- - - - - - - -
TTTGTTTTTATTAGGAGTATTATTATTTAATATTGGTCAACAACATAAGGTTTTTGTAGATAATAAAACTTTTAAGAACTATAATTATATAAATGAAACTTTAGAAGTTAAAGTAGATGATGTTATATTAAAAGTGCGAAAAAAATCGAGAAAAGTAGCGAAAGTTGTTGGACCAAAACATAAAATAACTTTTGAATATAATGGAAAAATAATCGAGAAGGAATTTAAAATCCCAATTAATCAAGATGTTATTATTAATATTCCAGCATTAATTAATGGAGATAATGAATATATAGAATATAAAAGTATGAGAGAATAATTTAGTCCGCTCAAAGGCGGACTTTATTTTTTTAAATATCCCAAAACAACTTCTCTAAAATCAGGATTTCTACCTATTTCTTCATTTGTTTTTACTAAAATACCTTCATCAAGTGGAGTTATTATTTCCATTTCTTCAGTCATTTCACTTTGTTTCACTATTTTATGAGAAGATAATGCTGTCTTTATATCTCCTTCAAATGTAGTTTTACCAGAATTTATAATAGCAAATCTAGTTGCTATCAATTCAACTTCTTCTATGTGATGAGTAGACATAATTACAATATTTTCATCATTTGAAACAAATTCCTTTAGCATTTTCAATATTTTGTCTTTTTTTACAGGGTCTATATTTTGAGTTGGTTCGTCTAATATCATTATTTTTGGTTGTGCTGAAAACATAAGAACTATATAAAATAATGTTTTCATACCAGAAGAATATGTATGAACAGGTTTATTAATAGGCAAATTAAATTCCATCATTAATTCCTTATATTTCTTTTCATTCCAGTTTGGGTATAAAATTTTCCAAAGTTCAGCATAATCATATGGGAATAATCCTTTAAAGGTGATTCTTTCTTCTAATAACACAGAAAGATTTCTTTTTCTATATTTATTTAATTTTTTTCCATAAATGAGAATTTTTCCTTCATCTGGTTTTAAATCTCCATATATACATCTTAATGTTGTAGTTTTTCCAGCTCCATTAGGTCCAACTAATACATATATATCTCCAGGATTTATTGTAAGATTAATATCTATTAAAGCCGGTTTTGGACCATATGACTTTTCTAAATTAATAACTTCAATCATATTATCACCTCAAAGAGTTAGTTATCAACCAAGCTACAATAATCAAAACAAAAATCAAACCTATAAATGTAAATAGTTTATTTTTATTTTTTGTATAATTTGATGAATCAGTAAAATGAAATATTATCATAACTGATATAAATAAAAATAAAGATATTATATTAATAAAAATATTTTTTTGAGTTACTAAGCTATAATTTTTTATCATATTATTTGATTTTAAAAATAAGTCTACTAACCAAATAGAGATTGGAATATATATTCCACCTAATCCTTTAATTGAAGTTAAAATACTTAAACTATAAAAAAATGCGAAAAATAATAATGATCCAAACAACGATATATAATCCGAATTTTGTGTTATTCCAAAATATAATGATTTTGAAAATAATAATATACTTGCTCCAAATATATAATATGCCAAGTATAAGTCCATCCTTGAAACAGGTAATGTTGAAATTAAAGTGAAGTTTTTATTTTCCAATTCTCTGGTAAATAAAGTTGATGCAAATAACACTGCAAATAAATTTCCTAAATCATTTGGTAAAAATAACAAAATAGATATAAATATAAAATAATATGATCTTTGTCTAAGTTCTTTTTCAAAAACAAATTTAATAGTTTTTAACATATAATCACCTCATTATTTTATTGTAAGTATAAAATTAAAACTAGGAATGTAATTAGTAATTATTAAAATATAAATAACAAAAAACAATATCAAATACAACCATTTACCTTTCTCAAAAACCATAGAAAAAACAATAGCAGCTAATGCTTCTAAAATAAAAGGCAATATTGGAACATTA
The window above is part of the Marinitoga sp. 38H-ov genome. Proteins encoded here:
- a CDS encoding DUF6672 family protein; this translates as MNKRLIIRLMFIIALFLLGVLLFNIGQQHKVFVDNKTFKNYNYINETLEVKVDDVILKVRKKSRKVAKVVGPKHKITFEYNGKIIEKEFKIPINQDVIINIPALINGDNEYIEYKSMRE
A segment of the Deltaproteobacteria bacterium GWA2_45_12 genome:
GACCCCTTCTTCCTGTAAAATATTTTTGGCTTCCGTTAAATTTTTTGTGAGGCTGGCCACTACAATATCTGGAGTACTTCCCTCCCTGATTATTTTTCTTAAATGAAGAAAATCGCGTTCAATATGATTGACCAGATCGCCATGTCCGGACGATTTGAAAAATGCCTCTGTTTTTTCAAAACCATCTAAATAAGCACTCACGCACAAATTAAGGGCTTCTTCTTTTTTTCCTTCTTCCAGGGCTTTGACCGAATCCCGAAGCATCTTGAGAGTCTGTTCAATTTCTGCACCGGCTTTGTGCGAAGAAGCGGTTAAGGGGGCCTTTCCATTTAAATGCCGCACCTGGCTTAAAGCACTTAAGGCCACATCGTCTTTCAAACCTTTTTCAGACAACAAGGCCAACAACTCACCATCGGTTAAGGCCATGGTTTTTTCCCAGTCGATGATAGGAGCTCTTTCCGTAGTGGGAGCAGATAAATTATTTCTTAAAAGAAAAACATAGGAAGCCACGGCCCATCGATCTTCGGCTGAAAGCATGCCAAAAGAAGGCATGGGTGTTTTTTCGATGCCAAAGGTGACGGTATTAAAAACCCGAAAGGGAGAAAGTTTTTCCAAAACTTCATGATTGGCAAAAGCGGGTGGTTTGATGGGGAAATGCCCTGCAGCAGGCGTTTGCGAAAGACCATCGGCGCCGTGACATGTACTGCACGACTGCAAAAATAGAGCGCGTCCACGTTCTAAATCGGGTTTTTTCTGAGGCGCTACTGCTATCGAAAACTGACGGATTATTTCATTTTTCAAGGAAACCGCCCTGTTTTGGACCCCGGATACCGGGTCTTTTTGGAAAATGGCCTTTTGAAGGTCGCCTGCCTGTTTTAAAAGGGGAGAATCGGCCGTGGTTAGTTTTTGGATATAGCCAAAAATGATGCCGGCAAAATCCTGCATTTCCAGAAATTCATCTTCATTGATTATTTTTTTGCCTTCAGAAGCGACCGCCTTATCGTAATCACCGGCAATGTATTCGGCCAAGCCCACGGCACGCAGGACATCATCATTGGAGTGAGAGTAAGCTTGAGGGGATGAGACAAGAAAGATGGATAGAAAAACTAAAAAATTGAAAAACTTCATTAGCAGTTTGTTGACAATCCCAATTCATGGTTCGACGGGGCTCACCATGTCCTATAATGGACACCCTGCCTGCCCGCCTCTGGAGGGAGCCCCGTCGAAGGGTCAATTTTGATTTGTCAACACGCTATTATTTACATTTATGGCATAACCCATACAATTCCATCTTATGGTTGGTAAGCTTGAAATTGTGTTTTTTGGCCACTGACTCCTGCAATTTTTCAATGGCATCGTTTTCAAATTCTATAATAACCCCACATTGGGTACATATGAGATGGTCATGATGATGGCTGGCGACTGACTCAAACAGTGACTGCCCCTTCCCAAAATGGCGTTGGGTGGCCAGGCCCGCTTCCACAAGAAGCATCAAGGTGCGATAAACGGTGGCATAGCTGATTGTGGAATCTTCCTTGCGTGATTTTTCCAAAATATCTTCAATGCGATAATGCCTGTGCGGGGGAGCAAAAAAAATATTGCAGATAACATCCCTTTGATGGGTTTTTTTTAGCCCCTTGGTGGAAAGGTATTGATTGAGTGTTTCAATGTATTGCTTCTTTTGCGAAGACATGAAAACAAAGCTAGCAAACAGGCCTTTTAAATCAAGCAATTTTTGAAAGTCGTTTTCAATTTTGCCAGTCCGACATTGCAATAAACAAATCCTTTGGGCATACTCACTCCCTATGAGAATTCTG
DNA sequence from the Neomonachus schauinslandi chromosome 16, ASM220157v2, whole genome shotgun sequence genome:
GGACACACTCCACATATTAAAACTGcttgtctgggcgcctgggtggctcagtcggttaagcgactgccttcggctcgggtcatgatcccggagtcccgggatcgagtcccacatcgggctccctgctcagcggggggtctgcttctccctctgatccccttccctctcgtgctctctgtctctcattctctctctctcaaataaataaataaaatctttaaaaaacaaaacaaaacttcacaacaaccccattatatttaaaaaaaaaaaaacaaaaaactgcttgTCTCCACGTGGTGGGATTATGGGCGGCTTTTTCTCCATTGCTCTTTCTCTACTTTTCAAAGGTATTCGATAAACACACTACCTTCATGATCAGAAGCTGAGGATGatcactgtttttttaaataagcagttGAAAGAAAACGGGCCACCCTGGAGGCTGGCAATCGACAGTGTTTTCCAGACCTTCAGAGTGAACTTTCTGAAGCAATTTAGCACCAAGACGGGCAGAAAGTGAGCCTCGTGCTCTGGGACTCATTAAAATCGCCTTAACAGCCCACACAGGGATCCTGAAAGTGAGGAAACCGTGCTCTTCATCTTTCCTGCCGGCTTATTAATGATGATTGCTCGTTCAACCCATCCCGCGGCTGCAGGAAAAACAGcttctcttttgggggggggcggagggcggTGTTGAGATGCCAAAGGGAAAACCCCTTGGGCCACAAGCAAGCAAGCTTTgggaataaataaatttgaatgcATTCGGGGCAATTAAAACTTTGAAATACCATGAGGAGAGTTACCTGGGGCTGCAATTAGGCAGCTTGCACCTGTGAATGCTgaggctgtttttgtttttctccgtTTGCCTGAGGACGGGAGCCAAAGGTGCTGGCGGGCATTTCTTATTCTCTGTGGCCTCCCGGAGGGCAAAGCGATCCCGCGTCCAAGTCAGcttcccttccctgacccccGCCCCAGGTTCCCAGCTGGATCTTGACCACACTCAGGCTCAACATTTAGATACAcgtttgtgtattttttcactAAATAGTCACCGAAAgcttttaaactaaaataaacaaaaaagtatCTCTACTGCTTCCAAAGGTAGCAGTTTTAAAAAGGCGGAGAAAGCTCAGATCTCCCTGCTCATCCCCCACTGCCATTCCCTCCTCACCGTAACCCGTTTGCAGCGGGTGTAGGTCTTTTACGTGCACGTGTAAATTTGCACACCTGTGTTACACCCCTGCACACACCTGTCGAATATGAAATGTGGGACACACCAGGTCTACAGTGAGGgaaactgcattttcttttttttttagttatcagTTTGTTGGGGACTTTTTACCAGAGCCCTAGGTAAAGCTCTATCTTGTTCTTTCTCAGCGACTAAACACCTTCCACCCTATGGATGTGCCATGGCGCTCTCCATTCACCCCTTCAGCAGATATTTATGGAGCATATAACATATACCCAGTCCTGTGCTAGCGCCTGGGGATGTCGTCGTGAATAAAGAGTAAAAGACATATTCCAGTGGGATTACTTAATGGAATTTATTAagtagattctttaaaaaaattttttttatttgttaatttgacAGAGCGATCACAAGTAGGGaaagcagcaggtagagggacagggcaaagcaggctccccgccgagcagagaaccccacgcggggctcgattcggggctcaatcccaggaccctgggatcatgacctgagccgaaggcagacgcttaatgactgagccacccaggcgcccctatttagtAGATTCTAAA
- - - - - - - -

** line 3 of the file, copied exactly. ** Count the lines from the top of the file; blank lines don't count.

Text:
- a CDS encoding DUF6672 family protein; this translates as MNKRLIIRLMFIIALFLLGVLLFNIGQQHKVFVDNKTFKNYNYINETLEVKVDDVILKVRKKSRKVAKVVGPKHKITFEYNGKIIEKEFKIPINQDVIINIPALINGDNEYIEYKSMRE